A great, masterfully told, timely book.
Supposedly this book was Rushdie's commentary on the Obama years. While it didn't have a lot to do with presidential politics, it certainly brought the feelings of being alive and online 2009-2015.
Mostly, though, this was a complexly plotted, intricate story of some fascinating characters in early 21st century America.
Reading the back flap, I thought this was going to be some sort of fictionalized Donald Trump, but although there are some really surface similarities between Nero Golden and Donald Trump, I think they aren't important to the story.
The part that I think will resonate with me the most is the sad story of D Golden -- not because of his (very 21st century) gender dysphoria, but because of the theme of "Identity" -- D was being asked, forced, etc. to choose an identity-- was he Male or Female, Trans, Pre-op Trans, or some different shade of whatever.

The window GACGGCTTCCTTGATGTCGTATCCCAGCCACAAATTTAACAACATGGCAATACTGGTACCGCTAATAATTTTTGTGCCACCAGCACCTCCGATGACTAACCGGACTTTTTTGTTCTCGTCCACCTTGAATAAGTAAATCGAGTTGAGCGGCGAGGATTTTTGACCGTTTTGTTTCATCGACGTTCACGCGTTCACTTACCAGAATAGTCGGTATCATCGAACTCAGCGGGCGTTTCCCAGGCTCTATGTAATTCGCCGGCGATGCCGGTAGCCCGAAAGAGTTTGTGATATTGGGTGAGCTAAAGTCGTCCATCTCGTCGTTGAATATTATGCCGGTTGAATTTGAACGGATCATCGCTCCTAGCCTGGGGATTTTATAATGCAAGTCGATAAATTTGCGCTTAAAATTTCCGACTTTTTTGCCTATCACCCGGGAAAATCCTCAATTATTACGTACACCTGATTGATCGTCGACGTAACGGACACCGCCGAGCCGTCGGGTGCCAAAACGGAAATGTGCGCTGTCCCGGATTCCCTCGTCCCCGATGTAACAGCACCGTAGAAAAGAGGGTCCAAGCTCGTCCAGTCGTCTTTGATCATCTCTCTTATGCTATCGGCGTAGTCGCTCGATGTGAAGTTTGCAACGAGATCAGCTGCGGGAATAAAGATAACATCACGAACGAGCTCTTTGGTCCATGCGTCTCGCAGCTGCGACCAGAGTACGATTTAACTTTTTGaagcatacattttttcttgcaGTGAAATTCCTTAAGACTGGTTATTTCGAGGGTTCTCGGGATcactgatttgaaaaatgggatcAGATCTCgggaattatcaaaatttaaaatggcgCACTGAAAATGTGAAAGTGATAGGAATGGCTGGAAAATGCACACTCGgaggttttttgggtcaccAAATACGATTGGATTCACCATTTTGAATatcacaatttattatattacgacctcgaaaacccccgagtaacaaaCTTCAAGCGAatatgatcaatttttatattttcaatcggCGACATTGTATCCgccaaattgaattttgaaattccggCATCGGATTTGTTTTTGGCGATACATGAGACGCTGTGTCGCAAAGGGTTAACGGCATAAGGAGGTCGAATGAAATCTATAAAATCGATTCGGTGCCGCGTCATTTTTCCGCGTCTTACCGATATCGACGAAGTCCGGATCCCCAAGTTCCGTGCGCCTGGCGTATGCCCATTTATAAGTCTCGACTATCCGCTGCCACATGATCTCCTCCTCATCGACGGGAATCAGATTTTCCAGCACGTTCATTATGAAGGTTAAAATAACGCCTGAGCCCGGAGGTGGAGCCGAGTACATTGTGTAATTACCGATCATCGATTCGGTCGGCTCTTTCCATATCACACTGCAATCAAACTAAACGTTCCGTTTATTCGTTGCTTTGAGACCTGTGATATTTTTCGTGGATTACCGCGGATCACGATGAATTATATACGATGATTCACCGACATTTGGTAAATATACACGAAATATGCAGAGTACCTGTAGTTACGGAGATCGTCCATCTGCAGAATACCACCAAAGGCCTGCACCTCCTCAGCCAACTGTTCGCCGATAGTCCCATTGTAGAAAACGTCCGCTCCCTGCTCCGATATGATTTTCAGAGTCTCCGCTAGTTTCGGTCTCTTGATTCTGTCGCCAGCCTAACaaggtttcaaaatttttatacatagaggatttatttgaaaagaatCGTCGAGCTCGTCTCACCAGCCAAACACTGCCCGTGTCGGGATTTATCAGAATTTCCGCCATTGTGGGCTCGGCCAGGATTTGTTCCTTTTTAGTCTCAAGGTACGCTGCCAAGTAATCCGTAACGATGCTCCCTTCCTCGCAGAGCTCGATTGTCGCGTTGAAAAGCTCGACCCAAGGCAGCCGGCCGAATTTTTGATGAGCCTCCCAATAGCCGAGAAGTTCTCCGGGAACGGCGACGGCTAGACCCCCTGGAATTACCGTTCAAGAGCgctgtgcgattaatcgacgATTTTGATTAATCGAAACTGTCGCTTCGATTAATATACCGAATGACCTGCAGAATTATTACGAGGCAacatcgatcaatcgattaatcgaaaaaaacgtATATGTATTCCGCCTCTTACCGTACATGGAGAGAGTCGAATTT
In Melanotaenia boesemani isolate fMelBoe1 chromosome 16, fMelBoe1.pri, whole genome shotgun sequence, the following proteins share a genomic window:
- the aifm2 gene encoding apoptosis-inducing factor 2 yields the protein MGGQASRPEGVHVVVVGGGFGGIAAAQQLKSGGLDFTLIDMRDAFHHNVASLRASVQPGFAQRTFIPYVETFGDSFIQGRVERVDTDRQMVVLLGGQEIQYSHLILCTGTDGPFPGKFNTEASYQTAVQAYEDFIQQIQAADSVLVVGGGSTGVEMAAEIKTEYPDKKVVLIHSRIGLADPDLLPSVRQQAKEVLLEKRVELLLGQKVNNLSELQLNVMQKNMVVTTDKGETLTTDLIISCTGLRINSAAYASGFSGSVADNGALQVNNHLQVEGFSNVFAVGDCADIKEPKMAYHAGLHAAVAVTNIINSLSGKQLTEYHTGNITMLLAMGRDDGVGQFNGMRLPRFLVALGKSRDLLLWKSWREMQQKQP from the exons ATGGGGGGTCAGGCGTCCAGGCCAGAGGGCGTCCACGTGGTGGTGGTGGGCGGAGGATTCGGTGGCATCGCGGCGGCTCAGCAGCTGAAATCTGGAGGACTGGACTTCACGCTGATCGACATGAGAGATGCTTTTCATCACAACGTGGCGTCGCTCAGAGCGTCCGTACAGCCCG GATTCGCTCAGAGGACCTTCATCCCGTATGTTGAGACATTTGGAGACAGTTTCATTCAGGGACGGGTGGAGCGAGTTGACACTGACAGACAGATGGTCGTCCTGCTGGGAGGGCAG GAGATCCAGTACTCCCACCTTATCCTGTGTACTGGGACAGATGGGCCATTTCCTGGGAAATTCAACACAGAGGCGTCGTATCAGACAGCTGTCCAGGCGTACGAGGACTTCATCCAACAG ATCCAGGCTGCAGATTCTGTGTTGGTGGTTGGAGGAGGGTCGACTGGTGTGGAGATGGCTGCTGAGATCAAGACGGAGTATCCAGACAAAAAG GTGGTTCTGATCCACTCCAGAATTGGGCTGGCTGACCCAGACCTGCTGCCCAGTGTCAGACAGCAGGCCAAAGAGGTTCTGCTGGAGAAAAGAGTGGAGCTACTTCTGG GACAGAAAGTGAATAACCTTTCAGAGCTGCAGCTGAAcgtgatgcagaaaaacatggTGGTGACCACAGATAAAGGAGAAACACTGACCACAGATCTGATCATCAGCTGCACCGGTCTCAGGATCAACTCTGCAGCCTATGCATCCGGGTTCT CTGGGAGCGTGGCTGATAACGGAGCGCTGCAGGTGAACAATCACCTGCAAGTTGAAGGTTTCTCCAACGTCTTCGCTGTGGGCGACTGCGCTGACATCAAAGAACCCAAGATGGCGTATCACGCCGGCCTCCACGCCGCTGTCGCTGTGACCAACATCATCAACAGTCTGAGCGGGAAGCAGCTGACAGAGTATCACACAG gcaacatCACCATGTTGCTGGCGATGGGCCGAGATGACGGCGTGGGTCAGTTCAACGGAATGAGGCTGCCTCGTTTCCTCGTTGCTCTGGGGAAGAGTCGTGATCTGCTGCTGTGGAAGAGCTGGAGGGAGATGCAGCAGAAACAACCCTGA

In the end, I think Rushdie's message is that we need to love and respect each other, and that labels don't matter. Rushdie saw that in India in the last century -- Once the country was partitioned into Hindu vs Muslim, those divisions became a matter of life and death in places where it didn't matter before (in Shalimar the Clown's Kashmir or Midnight's Children/Golden House's Bombay). Allowing labels to divide us causes further and further division until no-one can see eye to eye with anyone unless they think exactly the same.
So maybe, we shouldn't worry so much about whether someone is a republican or a democrat, whether someone is gay or straight, cis or trans, woke or TERF, and stop trying to stick labels onto people who can't/won't/shouldn't be labeled.
I dunno. It was a good book 5 stars.